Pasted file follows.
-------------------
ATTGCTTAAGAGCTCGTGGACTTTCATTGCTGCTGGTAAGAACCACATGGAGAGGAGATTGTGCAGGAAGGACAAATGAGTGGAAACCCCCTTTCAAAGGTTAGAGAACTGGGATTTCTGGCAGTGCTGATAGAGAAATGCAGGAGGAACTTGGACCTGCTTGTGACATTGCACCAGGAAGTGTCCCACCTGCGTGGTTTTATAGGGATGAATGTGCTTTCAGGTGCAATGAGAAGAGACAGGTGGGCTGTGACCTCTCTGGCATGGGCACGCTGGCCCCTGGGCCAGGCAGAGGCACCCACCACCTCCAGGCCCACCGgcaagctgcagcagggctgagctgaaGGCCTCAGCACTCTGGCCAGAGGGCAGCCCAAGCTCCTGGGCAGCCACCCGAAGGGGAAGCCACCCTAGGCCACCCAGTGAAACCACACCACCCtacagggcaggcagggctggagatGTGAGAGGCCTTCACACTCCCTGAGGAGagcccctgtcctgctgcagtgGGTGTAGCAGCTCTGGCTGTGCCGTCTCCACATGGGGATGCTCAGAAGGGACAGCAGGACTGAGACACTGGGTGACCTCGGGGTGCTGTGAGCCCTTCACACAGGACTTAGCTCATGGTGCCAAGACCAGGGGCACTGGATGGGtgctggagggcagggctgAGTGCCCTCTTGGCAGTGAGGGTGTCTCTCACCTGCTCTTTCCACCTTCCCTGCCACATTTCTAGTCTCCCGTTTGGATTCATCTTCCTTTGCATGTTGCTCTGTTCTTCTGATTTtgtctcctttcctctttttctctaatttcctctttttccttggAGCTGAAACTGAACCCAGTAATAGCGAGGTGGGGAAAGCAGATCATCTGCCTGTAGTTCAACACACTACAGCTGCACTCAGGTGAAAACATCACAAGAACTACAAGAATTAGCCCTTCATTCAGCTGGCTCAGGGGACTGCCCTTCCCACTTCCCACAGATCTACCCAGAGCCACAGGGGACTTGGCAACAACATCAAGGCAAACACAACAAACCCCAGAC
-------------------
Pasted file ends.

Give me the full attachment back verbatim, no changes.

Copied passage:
ATTGCTTAAGAGCTCGTGGACTTTCATTGCTGCTGGTAAGAACCACATGGAGAGGAGATTGTGCAGGAAGGACAAATGAGTGGAAACCCCCTTTCAAAGGTTAGAGAACTGGGATTTCTGGCAGTGCTGATAGAGAAATGCAGGAGGAACTTGGACCTGCTTGTGACATTGCACCAGGAAGTGTCCCACCTGCGTGGTTTTATAGGGATGAATGTGCTTTCAGGTGCAATGAGAAGAGACAGGTGGGCTGTGACCTCTCTGGCATGGGCACGCTGGCCCCTGGGCCAGGCAGAGGCACCCACCACCTCCAGGCCCACCGgcaagctgcagcagggctgagctgaaGGCCTCAGCACTCTGGCCAGAGGGCAGCCCAAGCTCCTGGGCAGCCACCCGAAGGGGAAGCCACCCTAGGCCACCCAGTGAAACCACACCACCCtacagggcaggcagggctggagatGTGAGAGGCCTTCACACTCCCTGAGGAGagcccctgtcctgctgcagtgGGTGTAGCAGCTCTGGCTGTGCCGTCTCCACATGGGGATGCTCAGAAGGGACAGCAGGACTGAGACACTGGGTGACCTCGGGGTGCTGTGAGCCCTTCACACAGGACTTAGCTCATGGTGCCAAGACCAGGGGCACTGGATGGGtgctggagggcagggctgAGTGCCCTCTTGGCAGTGAGGGTGTCTCTCACCTGCTCTTTCCACCTTCCCTGCCACATTTCTAGTCTCCCGTTTGGATTCATCTTCCTTTGCATGTTGCTCTGTTCTTCTGATTTtgtctcctttcctctttttctctaatttcctctttttccttggAGCTGAAACTGAACCCAGTAATAGCGAGGTGGGGAAAGCAGATCATCTGCCTGTAGTTCAACACACTACAGCTGCACTCAGGTGAAAACATCACAAGAACTACAAGAATTAGCCCTTCATTCAGCTGGCTCAGGGGACTGCCCTTCCCACTTCCCACAGATCTACCCAGAGCCACAGGGGACTTGGCAACAACATCAAGGCAAACACAACAAACCCCAGAC